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The Papers of George Washington

Presidential Series, vol. 11
August 1792-January 1
George Washington. Edited by Philander D. Chase


BUY Cloth · 736 pp. · 6.13 × 9.25 · ISBN 9780813921235 · $95.00 · Dec 2002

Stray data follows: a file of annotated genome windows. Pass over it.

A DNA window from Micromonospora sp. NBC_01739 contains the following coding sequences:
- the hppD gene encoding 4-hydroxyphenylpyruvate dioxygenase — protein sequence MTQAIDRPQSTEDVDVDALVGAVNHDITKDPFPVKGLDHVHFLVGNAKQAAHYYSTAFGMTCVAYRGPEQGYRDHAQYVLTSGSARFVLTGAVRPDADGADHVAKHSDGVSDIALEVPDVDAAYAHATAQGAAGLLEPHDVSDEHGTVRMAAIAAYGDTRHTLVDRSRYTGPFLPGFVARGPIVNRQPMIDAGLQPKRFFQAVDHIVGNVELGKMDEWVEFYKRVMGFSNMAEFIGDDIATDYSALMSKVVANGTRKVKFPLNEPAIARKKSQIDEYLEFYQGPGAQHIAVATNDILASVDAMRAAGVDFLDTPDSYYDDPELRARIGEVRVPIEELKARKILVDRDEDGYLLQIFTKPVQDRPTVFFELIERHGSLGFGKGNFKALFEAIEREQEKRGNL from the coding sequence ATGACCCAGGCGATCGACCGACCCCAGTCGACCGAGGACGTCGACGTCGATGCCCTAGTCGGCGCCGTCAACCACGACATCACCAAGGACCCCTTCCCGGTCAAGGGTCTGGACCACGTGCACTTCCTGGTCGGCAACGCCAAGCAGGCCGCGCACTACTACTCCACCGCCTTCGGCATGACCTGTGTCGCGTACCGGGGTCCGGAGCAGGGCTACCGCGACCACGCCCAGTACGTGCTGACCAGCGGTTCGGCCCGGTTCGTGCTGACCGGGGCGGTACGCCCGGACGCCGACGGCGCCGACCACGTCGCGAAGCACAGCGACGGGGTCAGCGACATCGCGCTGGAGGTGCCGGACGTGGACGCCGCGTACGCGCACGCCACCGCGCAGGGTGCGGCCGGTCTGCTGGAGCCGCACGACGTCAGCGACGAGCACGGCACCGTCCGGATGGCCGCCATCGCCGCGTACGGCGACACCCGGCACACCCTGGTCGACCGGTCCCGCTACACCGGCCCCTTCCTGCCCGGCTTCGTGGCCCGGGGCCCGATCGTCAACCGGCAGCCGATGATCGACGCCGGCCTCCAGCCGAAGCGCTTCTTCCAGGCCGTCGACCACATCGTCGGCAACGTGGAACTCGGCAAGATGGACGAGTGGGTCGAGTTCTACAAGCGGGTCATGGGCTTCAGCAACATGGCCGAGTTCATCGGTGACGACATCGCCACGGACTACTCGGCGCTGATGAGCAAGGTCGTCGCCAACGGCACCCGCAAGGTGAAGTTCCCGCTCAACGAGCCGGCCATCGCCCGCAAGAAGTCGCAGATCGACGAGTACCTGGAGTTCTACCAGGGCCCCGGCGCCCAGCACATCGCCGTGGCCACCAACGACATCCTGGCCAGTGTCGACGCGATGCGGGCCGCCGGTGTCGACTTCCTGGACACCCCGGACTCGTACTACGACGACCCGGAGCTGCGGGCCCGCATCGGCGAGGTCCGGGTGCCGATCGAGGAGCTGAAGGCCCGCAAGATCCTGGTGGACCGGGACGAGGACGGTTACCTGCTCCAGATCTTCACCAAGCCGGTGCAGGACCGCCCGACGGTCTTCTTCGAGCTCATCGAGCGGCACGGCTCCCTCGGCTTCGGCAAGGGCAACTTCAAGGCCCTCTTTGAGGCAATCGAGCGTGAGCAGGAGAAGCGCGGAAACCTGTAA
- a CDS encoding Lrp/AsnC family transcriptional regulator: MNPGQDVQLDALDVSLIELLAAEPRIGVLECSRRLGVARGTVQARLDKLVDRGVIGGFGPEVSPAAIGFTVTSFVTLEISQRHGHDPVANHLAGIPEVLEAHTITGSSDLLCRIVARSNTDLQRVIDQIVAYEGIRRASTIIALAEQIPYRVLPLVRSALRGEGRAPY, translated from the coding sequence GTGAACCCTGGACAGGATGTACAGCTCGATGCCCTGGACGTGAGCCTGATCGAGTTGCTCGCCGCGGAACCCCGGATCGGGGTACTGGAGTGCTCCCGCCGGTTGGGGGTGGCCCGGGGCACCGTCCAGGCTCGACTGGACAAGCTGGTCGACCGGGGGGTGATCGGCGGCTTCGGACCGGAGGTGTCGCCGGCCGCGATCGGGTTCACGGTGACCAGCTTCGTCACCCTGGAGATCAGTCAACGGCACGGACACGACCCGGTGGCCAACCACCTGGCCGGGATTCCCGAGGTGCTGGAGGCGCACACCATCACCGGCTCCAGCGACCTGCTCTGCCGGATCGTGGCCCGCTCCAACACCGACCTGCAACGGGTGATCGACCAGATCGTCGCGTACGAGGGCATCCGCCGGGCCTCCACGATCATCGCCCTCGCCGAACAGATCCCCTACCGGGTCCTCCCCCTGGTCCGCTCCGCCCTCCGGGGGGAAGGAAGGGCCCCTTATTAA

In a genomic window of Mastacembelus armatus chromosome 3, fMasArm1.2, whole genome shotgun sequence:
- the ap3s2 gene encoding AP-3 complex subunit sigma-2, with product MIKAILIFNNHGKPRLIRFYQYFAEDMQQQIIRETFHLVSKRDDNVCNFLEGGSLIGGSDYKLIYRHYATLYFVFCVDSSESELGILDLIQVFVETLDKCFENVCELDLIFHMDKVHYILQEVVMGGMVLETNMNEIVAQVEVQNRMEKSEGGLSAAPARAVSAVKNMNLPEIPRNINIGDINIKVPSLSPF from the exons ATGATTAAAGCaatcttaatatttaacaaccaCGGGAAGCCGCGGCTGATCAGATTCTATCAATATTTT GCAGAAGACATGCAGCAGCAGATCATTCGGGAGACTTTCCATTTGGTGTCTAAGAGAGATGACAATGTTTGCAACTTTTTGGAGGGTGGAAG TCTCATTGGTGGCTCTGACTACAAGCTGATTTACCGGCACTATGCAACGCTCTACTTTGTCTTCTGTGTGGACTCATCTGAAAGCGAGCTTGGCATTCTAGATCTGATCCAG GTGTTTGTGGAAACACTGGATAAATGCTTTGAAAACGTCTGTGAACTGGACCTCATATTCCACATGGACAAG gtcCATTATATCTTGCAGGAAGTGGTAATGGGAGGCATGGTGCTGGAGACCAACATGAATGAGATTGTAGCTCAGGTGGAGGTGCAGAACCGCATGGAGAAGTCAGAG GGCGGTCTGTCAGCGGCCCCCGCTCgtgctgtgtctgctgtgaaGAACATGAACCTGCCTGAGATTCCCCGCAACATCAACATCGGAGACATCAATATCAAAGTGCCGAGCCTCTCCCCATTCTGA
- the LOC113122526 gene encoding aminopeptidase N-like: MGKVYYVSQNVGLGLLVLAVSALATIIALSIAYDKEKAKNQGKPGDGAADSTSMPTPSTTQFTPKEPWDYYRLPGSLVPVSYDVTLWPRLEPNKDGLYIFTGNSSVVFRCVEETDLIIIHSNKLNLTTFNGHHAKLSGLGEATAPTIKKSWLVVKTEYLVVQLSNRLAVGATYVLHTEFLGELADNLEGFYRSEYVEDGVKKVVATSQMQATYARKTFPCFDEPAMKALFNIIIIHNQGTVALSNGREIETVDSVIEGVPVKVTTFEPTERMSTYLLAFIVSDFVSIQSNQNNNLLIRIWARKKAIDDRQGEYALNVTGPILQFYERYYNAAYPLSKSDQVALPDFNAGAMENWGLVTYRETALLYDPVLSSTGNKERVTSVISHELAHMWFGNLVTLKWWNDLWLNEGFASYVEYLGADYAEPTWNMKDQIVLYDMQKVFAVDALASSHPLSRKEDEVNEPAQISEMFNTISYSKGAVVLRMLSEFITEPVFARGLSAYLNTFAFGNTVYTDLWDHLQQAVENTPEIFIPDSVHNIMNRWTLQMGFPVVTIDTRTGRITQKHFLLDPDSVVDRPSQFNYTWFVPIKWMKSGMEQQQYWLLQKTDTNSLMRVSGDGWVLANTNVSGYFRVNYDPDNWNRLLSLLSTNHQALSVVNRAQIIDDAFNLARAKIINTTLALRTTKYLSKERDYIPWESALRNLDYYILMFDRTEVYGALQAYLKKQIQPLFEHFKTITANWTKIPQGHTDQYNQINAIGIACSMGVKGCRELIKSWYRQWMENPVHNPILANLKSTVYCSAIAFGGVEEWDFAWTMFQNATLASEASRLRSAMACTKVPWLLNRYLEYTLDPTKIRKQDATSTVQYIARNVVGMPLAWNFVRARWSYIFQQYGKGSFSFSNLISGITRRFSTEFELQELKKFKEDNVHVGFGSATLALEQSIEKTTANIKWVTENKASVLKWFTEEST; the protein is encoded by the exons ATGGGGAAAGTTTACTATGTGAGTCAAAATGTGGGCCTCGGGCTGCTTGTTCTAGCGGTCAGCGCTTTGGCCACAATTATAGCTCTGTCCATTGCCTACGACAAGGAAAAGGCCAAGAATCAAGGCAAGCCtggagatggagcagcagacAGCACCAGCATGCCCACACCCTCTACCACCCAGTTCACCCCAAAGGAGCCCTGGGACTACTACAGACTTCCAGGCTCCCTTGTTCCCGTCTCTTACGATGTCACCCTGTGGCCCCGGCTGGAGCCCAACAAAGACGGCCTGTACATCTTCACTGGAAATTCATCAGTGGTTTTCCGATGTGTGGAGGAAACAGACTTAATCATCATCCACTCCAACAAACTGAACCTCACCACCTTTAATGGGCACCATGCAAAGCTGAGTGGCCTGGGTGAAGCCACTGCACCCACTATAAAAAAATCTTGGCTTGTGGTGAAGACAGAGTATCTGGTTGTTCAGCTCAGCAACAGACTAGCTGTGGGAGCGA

Volume 11, which covers the closing months of Washington's first presidential term, opens with Washington at Mount Vernon, tending to both public and private affairs. The implementation of a federal excise tax on domestically produced whiskey provoked opposition that became violent in western Pennsylvania, eliciting Washington's proclamation of 15 September 1792 that called for U.S. citizens to comply peacefully with the law. Returning to Philadelphia in October 1792 for the second session of the Second Congress, Washington encountered a continuing variety of challenges during the fall and early winter. Preparations for war with several of the Indian nations in the Northwest Territory intensified under the leadership of General Anthony Wayne. At the same time, the federal government sponsored a number of peace initiatives to the hostile Indians and attempted to enlist the Iroquois and other Indians as intermediaries in the peace process. Washington also faced problems with Indians in the Southwest Territory and on the frontiers of the southern states who were deeply angered by American incursions on their lands, a hostility that Washington and other American officials believed was encouraged by Spanish agents among the Indians. Washington deplored the growing political factionalism within the United States. He attempted to assuage the increasingly bitter political differences between Alexander Hamilton and Thomas Jefferson, and he also urged Jefferson to delay his resignation as secretary of state. Although Washington continued to long for retirement and a permanent return to Mount Vernon, he reluctantly agreed to serve a second term as president after assuring himself that the public mood of the country favored his staying in office and that his leadership was essential to the success of the new government. The continuing revolution in France and the abolition of the French monarchy provoked a reevaluation of U.S.-French relations by Washington and his cabinet. The current war in Europe, moreover, mandated careful monitoring as Washington sought to maintain the neutral position of the United States. Finally, Washington continued to direct the development of the Federal City and to oversee the management of his estate at Mount Vernon.

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